This highlights several key points. One, it’s pretty clear that people like Kabbany are illustrating Dr. England’s point about stigmatizing women, and, two, men who don’t care are often men who don’t care. But almost everyone is forgetting that women’s orgasms are more complicated to learn to achieve period.

Unlike the simple male organ (upright & locked in position in front, rendering it uber visible, its secrets easy to decode), female genitalia is more elusive (not only virtually hidden but offering more options). It takes more time for females to learn how to manipulate, arouse, and reach orgasm. (Note: It takes about the same amount of time for men and women to reach orgasm; it just takes more time for women to learn how to do this. Which is why I am so in sync with what U.S. Surgeon General Joycelyn Elders was addressing.) Given the physical and cultural complexities, how many college-age women know both how to please themselves and how to communicate that to another? Shit, how many women even know how to do this in their 30s.

vintage sex hook upFeminism is all about a woman’s right to embrace her sexuality. That includes masturbation, hook-up sex, sex in relationships — any safe, sane, and consensual sexual act a woman wants. And without shame or regret. But feminism does not “celebrate” hook-ups, as if they were mandatory. Not for anyone, man or woman. And feminism certainly doesn’t expect women to suffer mediocre sex because that’s what men want.

As Shanté Cosme writes in Why Sorority Girl Rebecca Martinson Writing About Double Blowjobs is Terrible for Ladies and Completely Our Fault, one should not confuse embracing one’s own sexuality with trying to please others — and in this case, we are talking about women trying to increase their value by trying to please men. Trying to please men in any capacity is not feminism.

Bad Hair Is No Joke (Or, Hairy Situations In Racism & Misogyny)

I have not been doing a lot of “link round-up” posts since I’ve been curating at Scoop.it, but sometimes I will still find a thing or two which will spawn so many quick thoughts that it seems best to fire all the rounds in one quick-draw post. That’s certainly the case today as one vintage image and one blog post have me quickly shooting from the hip.

Via this post at Doc Blue’s Bullshit Emporium, I found this vintage ad for Jeris Hair Tonic at Retro Adverto. Along with the horrid ad copy, there’s the racist and gender obscene headline:

“I Knew,” Said The Sioux, “That Squaws Would Go For His Scalp”

jeris-hair-tonic-racist-vintage-ad-1955

I don’t know that I actually have to beat all the dead horses in this vintage ad, do I? With so much horribleness going on, it’s hard to imagine that Jeris would survive; but the company — and it’s hair tonic — is still around today. I do hope they die a little on the inside whenever this ad is resurrected.

While we are on the subject of hair…

Lip Mag has a piece on hair: crowning glory: hair, sex and gender. My profound dislike for the absence of capitals in headlines aside, the post is rather provocative and worthy of a good read. However, it is a bit incomplete. I don’t think it is proper to discuss or rant about such things as “long and blonde” being the ideal femininity standards for women’s hair without pointing out that there are some biological reasons for this.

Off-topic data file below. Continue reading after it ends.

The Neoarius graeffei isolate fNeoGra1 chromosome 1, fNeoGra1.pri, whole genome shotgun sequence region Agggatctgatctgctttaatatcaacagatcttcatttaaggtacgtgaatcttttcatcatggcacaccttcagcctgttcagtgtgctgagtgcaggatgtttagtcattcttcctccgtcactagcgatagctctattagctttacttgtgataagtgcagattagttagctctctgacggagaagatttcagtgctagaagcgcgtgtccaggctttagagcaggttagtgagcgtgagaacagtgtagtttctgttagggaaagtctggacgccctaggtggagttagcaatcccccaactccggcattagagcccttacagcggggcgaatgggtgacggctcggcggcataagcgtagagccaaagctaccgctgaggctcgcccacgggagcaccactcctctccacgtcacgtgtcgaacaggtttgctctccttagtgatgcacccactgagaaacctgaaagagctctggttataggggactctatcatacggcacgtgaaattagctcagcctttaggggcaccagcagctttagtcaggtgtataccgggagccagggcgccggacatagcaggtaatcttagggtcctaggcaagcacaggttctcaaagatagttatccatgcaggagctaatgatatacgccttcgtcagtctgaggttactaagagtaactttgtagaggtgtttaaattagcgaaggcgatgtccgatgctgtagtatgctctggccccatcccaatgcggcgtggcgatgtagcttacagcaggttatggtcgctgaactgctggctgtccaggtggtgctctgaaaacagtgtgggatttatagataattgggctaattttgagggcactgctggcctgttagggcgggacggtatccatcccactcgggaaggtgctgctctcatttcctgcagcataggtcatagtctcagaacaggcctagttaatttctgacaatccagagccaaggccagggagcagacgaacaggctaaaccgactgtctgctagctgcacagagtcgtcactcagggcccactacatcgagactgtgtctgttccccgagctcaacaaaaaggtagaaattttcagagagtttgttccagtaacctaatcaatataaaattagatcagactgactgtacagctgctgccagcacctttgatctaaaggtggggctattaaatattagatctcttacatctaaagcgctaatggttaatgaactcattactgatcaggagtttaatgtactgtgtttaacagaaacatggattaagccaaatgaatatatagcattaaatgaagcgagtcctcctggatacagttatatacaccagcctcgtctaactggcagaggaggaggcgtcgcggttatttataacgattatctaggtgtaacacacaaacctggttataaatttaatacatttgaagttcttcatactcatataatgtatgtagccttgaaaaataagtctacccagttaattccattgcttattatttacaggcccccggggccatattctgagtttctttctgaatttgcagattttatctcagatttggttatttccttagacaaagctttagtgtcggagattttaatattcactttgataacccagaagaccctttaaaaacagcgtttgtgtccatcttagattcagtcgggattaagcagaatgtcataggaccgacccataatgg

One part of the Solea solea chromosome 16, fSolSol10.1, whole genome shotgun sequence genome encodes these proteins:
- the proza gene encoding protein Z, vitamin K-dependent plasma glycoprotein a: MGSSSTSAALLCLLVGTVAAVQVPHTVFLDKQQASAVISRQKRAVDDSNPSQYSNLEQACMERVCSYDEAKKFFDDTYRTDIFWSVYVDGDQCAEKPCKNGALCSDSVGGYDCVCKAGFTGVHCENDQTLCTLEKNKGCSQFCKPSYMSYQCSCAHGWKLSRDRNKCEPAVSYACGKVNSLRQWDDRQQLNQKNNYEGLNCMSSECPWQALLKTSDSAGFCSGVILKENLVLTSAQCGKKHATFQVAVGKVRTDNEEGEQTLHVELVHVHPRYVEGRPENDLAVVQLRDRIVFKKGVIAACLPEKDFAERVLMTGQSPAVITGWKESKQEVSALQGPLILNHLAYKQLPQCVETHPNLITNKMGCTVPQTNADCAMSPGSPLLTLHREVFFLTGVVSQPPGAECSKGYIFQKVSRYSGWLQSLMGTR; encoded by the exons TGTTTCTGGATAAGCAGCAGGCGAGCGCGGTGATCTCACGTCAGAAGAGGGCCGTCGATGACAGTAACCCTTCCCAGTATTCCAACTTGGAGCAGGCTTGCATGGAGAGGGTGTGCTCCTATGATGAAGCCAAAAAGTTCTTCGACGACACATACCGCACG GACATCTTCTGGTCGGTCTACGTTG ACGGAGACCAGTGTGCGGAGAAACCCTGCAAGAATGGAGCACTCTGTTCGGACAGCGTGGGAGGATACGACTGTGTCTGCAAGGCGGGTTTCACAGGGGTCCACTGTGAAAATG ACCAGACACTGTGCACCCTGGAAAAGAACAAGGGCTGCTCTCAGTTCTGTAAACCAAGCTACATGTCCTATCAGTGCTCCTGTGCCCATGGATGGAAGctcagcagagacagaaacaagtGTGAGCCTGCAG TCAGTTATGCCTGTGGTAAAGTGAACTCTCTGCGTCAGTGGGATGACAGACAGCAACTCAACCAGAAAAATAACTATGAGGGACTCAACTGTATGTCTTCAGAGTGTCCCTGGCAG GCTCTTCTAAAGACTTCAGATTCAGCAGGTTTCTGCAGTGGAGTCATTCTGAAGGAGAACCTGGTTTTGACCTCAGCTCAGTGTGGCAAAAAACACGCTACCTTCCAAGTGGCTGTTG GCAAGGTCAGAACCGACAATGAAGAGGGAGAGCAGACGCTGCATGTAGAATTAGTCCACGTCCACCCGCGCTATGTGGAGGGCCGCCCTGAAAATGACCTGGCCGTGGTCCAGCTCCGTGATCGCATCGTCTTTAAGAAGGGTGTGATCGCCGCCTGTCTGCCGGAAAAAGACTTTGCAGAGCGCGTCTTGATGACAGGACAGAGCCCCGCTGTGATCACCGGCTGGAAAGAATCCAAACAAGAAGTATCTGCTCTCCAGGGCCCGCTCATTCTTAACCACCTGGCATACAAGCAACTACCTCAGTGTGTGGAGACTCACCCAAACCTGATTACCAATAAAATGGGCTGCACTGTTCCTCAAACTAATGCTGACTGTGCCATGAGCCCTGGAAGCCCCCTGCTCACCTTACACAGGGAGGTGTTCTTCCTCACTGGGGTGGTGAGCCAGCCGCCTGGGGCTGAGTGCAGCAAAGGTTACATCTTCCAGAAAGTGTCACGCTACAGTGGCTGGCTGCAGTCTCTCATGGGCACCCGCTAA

Often, “beauty” is really just about genetics, healthy children, and the survival of the species. Long hair is a sign of health, and health is genetically preferred. Lighter hair, especially blonde hair, is often an indicator of youth and therefore fertility. The fair skin which typically, naturally, accompanies the blonde hair also makes it easier to see signs of disease, infestation, infection, and the like. Such blemishes are signs of genetic weakness, aging, or other potential problems with the viability of offspring. This is all hardwired into humans biologically. It’s primal evolution. This is why fake blondes enjoy the same attention as natural blondes; for even when everyone knows they’re seeing a bleach-bottle-blonde, the sight triggers an unconscious response of, “Yes, this is preferred genetic material.” This biological drive is what is sets many “beauty standards”. And since blondes, especially the light-white-skinned and blue-eyed variety, are fewer in numbers, their rarity is akin to “coveted and collectible”. [After decades of hair styles, lengths, and colors I know (NWS) that blondes do have more fun — if by “fun” you mean “attention.” Not all of it positive, either; especially when the attention is from other women (NWS). Women hating or deriding blondes, real or fake, is like any other body shaming issue and should be stopped.]

While genetics and evolution are typically not conscious thoughts in the process of calling someone “beautiful” or “attractive”, there are many recorded acts of using beauty standards as markers for desirability in gender and race. From the Bible and organized eugenics programs to the less organized attacks of societal judgements (NWS), history shows that women have been — and continue to be — judged, humiliated, marked, and controlled by their hair.